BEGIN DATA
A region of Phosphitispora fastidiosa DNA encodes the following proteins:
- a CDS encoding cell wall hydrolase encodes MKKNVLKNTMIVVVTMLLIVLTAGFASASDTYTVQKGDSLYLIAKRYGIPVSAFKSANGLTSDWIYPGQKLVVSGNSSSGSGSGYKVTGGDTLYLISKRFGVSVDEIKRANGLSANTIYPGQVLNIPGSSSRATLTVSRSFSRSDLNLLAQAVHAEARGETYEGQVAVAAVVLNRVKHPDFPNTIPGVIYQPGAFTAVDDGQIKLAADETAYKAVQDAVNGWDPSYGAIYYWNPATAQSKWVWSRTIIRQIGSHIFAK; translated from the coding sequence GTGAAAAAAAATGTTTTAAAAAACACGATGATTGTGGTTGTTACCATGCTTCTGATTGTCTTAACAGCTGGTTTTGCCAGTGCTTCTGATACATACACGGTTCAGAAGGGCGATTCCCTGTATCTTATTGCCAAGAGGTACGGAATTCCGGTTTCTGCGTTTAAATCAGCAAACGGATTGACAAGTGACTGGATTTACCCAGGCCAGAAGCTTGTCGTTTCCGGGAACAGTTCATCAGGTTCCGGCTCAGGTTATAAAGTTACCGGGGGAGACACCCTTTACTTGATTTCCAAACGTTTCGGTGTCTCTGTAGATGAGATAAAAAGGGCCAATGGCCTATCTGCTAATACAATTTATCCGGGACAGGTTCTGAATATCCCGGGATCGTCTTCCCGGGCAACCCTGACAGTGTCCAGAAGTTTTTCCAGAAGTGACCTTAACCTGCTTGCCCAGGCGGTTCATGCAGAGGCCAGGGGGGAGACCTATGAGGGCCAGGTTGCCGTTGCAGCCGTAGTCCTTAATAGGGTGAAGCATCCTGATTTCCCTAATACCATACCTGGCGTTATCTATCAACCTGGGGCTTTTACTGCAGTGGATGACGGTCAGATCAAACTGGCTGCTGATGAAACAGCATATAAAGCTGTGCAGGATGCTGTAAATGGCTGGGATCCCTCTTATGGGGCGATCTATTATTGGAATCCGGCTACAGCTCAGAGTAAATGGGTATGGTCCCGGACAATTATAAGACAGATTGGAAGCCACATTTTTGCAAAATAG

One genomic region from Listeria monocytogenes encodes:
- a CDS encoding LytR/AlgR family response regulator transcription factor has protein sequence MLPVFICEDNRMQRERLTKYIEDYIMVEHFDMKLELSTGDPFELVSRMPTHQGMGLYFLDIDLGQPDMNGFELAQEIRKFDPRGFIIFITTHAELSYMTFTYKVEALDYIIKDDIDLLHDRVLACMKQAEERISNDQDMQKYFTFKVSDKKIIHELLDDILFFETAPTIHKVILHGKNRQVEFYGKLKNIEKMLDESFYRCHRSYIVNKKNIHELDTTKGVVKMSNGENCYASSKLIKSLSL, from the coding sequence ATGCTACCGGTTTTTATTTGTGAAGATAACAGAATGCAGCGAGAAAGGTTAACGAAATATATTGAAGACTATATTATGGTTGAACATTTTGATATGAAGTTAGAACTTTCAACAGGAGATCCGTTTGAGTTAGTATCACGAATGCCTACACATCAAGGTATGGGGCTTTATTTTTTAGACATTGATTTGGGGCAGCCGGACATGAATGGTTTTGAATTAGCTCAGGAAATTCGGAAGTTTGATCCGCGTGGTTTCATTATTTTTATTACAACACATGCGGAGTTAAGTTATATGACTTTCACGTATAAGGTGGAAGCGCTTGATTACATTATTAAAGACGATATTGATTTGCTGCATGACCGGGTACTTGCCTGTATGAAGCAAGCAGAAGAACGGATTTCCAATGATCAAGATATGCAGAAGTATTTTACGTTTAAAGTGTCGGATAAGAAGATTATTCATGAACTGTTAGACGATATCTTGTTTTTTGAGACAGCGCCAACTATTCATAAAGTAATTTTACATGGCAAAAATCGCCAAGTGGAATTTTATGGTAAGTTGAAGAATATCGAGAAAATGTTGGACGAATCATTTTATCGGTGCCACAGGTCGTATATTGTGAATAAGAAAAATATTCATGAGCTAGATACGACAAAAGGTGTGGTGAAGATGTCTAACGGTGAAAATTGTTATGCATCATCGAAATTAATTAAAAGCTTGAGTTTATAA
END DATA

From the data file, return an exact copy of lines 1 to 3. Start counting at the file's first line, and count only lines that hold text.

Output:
A region of Phosphitispora fastidiosa DNA encodes the following proteins:
- a CDS encoding cell wall hydrolase encodes MKKNVLKNTMIVVVTMLLIVLTAGFASASDTYTVQKGDSLYLIAKRYGIPVSAFKSANGLTSDWIYPGQKLVVSGNSSSGSGSGYKVTGGDTLYLISKRFGVSVDEIKRANGLSANTIYPGQVLNIPGSSSRATLTVSRSFSRSDLNLLAQAVHAEARGETYEGQVAVAAVVLNRVKHPDFPNTIPGVIYQPGAFTAVDDGQIKLAADETAYKAVQDAVNGWDPSYGAIYYWNPATAQSKWVWSRTIIRQIGSHIFAK; translated from the coding sequence GTGAAAAAAAATGTTTTAAAAAACACGATGATTGTGGTTGTTACCATGCTTCTGATTGTCTTAACAGCTGGTTTTGCCAGTGCTTCTGATACATACACGGTTCAGAAGGGCGATTCCCTGTATCTTATTGCCAAGAGGTACGGAATTCCGGTTTCTGCGTTTAAATCAGCAAACGGATTGACAAGTGACTGGATTTACCCAGGCCAGAAGCTTGTCGTTTCCGGGAACAGTTCATCAGGTTCCGGCTCAGGTTATAAAGTTACCGGGGGAGACACCCTTTACTTGATTTCCAAACGTTTCGGTGTCTCTGTAGATGAGATAAAAAGGGCCAATGGCCTATCTGCTAATACAATTTATCCGGGACAGGTTCTGAATATCCCGGGATCGTCTTCCCGGGCAACCCTGACAGTGTCCAGAAGTTTTTCCAGAAGTGACCTTAACCTGCTTGCCCAGGCGGTTCATGCAGAGGCCAGGGGGGAGACCTATGAGGGCCAGGTTGCCGTTGCAGCCGTAGTCCTTAATAGGGTGAAGCATCCTGATTTCCCTAATACCATACCTGGCGTTATCTATCAACCTGGGGCTTTTACTGCAGTGGATGACGGTCAGATCAAACTGGCTGCTGATGAAACAGCATATAAAGCTGTGCAGGATGCTGTAAATGGCTGGGATCCCTCTTATGGGGCGATCTATTATTGGAATCCGGCTACAGCTCAGAGTAAATGGGTATGGTCCCGGACAATTATAAGACAGATTGGAAGCCACATTTTTGCAAAATAG

One genomic region from Listeria monocytogenes encodes: